Leon Kass was born in Chicago in 1939 to a family of Jewish immigrants. His childhood home was "Yiddish-speaking, nonreligious, lower middle class." At age 15, he was admitted to the University of Chicago where, he recalls, "I did very well on my science placement tests so my adviser made me a science major."
He entered University of Chicago's School of Medicine upon graduation, but not before "acquiring a prejudice in favor of reading old books slowly, a certain taste for philosophical questions, and a keen interest in liberal education."
While he was a medical student, he met and married his wife of nearly 52 years, the classics scholar Amy Kass. The couple went on to Boston, where he completed an internal-medicine internship and earned a biochemistry Ph.D. at Harvard.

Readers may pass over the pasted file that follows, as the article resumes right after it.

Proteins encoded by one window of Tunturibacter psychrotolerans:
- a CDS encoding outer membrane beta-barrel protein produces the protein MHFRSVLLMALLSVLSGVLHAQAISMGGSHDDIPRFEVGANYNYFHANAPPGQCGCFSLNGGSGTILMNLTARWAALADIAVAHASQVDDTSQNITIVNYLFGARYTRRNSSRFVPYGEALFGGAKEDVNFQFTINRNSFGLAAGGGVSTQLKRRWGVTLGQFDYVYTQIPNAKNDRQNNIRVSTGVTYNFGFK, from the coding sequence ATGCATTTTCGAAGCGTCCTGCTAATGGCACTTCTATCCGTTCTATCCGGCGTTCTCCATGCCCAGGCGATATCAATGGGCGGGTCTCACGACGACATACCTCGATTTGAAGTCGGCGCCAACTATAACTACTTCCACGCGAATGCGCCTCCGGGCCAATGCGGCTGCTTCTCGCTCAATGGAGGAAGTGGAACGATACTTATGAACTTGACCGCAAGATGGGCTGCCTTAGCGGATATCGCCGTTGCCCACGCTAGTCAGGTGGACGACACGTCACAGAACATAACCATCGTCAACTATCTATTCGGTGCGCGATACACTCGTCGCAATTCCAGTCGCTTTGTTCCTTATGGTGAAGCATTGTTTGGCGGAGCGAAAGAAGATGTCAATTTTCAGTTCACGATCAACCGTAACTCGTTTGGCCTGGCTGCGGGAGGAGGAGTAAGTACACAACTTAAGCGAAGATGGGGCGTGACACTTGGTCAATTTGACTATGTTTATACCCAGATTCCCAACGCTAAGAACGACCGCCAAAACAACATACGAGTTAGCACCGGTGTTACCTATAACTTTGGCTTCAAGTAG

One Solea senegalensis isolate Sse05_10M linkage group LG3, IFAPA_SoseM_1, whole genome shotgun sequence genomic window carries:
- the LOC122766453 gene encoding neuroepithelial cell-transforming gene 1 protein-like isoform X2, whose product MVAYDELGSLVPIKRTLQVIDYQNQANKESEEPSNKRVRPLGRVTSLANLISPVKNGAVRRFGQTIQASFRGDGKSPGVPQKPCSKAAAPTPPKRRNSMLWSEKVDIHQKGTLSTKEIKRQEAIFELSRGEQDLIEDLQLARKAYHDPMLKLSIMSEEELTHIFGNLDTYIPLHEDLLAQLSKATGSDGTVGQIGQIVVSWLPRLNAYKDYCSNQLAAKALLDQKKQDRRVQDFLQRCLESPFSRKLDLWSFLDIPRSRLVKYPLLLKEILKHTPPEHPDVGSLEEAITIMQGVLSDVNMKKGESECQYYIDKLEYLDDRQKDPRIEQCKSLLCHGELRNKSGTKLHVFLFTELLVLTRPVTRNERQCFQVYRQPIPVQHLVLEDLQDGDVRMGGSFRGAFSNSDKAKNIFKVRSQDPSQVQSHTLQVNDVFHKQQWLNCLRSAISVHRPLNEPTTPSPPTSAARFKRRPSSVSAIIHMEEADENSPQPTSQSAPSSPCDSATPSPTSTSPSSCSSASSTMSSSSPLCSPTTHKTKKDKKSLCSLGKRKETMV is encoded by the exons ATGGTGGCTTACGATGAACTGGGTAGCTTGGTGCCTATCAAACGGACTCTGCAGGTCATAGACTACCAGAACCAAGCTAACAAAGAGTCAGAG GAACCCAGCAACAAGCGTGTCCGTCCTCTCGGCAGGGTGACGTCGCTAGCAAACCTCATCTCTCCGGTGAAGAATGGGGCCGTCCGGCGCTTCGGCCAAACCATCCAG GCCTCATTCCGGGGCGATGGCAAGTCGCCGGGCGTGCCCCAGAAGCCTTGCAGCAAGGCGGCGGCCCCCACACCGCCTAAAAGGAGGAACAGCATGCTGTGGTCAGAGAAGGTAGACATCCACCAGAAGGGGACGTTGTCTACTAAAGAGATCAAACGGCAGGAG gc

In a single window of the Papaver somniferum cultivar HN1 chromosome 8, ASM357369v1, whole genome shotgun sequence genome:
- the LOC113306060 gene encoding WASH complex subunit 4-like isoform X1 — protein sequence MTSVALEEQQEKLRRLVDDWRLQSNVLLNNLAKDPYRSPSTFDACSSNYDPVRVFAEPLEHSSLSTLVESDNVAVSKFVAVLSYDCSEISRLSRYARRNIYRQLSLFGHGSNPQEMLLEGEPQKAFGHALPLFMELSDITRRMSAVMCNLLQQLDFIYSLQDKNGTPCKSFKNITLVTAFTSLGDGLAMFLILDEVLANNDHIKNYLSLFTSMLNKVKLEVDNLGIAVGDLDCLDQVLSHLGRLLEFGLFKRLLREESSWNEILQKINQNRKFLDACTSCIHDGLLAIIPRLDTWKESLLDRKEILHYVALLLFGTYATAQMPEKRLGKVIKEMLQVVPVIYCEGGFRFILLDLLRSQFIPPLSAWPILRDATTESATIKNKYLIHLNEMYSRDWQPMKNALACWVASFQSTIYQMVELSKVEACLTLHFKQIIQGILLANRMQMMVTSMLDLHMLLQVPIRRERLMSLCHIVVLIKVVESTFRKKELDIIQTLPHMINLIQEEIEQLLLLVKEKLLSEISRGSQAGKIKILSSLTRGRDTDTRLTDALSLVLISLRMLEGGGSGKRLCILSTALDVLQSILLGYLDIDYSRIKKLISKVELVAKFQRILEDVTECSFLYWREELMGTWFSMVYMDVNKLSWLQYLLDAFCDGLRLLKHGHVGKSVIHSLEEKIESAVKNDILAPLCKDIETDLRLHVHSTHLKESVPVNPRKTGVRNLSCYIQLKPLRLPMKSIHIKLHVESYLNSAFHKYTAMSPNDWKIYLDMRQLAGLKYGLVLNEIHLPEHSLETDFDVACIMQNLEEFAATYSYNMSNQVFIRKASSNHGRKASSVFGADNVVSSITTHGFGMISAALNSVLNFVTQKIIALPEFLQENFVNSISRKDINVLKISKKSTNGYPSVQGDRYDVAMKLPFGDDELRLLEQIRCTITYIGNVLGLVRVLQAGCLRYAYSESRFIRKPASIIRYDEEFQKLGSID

"A funny thing happened to me in graduate school," he recalls. "My wife and I spent part of the summer of 1965 in Mississippi doing civil-rights work." The couple lived with a black farmer in Mount Olive, Miss., in a home that had no toilet or indoor plumbing. "I came back from this place with this conundrum: Why was there more honor, goodness and decency in these unschooled black farmers than I found in my fellow graduate students at Harvard, whose enlightened and liberal opinions I shared?"
The answer, he eventually concluded, was that his black hosts displayed "the dignity of honest work and religion"—things he didn't often find among his highly educated peers, most of whom "were only looking out for Number One."